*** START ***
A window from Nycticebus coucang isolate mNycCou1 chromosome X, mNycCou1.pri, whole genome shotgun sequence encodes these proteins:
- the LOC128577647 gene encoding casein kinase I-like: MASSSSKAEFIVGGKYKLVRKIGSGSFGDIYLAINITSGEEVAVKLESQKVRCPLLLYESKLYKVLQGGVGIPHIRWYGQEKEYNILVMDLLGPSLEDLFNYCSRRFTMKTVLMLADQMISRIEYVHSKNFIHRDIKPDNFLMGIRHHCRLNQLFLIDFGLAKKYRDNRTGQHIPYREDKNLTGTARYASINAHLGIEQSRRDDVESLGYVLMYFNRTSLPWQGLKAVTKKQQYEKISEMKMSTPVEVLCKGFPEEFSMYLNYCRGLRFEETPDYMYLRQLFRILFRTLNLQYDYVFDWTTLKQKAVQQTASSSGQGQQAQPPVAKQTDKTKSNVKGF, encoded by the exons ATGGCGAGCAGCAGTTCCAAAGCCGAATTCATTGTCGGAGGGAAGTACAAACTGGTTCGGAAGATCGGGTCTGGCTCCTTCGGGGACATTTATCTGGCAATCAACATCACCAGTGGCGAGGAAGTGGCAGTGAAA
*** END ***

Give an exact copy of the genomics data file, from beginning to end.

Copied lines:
A window from Nycticebus coucang isolate mNycCou1 chromosome X, mNycCou1.pri, whole genome shotgun sequence encodes these proteins:
- the LOC128577647 gene encoding casein kinase I-like: MASSSSKAEFIVGGKYKLVRKIGSGSFGDIYLAINITSGEEVAVKLESQKVRCPLLLYESKLYKVLQGGVGIPHIRWYGQEKEYNILVMDLLGPSLEDLFNYCSRRFTMKTVLMLADQMISRIEYVHSKNFIHRDIKPDNFLMGIRHHCRLNQLFLIDFGLAKKYRDNRTGQHIPYREDKNLTGTARYASINAHLGIEQSRRDDVESLGYVLMYFNRTSLPWQGLKAVTKKQQYEKISEMKMSTPVEVLCKGFPEEFSMYLNYCRGLRFEETPDYMYLRQLFRILFRTLNLQYDYVFDWTTLKQKAVQQTASSSGQGQQAQPPVAKQTDKTKSNVKGF, encoded by the exons ATGGCGAGCAGCAGTTCCAAAGCCGAATTCATTGTCGGAGGGAAGTACAAACTGGTTCGGAAGATCGGGTCTGGCTCCTTCGGGGACATTTATCTGGCAATCAACATCACCAGTGGCGAGGAAGTGGCAGTGAAA